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Driver handbook to add traffic stop section

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By PHILIP SAYBLACK
Staff Writer

Monday, July 17, 2017

Young drivers statewide will have a new topic to learn before they hit the roads in the new year.

House Bill 21, also known as the Driver Instruction/Law Enforcement Stops Bill, was signed into law Thursday by Gov. Roy Cooper. Initially filed on Jan. 25, the bi-partisan backed bill will now require the N.C. Driver’s Handbook to include a section explaining protocol and procedure for traffic stops including proper procedure for law enforcement officers and what it calls appropriate interactions by drivers with those officers.

Nashville Police Chief Thomas Bashore offered support for the bill, saying it would be beneficial, especially for young drivers.

“I fully support the addition in the handbook,” Bashore said. “This will allow young drivers to get the information first hand about what to expect when encountering law enforcement as well as what will keep them safe.

N.C. Highway Patrol 1st Sgt. Jmmie Silver agreed.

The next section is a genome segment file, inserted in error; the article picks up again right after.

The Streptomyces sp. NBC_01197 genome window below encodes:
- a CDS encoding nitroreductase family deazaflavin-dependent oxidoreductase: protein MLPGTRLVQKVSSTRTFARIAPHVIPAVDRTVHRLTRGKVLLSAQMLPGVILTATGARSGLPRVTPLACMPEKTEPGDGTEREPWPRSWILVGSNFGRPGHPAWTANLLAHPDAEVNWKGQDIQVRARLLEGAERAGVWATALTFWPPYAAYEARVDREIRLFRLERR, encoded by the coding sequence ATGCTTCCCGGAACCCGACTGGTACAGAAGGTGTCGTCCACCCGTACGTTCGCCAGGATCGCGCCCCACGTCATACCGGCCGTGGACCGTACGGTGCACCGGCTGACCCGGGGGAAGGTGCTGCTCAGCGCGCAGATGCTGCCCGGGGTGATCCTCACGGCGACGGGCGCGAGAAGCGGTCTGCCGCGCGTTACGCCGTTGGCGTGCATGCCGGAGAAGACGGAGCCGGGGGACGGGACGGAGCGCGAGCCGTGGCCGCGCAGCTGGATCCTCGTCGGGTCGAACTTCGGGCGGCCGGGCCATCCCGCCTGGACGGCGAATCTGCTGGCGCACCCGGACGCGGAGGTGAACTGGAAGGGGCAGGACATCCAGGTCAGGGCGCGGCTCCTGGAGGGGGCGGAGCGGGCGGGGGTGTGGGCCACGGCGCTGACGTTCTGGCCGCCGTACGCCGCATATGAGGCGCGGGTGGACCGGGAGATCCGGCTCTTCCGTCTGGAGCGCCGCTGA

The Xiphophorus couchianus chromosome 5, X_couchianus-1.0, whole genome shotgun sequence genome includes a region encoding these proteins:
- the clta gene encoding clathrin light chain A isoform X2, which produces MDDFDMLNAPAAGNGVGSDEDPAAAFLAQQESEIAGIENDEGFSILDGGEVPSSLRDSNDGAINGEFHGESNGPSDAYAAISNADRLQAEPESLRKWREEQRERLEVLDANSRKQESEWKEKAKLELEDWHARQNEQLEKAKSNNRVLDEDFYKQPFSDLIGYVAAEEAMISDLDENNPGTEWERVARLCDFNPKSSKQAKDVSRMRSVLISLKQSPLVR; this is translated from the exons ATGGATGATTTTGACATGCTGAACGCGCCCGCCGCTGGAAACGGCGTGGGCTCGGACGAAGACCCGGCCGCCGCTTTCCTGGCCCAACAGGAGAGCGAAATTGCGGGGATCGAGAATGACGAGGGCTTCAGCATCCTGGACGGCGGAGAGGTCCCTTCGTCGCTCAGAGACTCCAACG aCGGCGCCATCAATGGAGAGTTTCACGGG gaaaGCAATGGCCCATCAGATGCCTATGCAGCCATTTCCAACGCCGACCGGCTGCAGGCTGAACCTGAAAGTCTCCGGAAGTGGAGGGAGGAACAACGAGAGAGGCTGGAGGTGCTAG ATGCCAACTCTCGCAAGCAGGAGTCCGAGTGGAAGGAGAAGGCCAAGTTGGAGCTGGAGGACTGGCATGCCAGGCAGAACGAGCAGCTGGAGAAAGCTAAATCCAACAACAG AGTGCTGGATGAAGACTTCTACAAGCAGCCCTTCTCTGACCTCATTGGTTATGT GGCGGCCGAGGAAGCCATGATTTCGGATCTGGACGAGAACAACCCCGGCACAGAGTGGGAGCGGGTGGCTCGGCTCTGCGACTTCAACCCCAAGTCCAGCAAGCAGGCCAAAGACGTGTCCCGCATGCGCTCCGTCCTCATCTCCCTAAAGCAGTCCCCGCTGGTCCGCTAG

“Anytime that we can do any training to potentially decrease tension during traffic stops, it’s a good thing,” Silver said. “Everybody has stress during traffic stops, including the officers. Training such as this would give a better understanding of what an officer might think when he or she sees someone do something as simple as reach for a phone or other item. It could also serve as an educational opportunity for more experienced drivers, too. They could talk to younger drivers to help them understand the issue.”

Silver added North Carolina is not the only state that has considered adding traffic stop education to driving education classes. He said Virginia, Mississippi and Rhode Island have considered adding it to their respective driving education classes as well as a number of other states.

Two local lawmakers — N.C. Reps. Shelly WIllingham, D-Edgecombe, and Bobbie Richardson, D-Nash, — were among 34 legislators from across the state who sponsored House Bill 21. Willingham said he supported the bill because there is a need for better communication and understanding between drivers and law enforcement.

“There have been a lot of instances around the country where people have been stopped and reacted in a way that made law enforcement misinterpret their behavior,” Willingham said. “Most of the time, the drivers don’t mean anything — it’s just their reaction at being stopped. So these are some things that law enforcement and drivers need to be aware of.”

Richardson agreed.

“The thinking with this bill was that maybe young people don’t know how to properly interface with law enforcement officers,” Richardson said. “Young people would be safer if they knew what to do and what not to do. People feel fear dealing with the police and fear can cause false reactions that can be misinterpreted.”

Now that the bill has been signed into law, the new handbooks will begin being printed Jan. 1, 2018.

 

 

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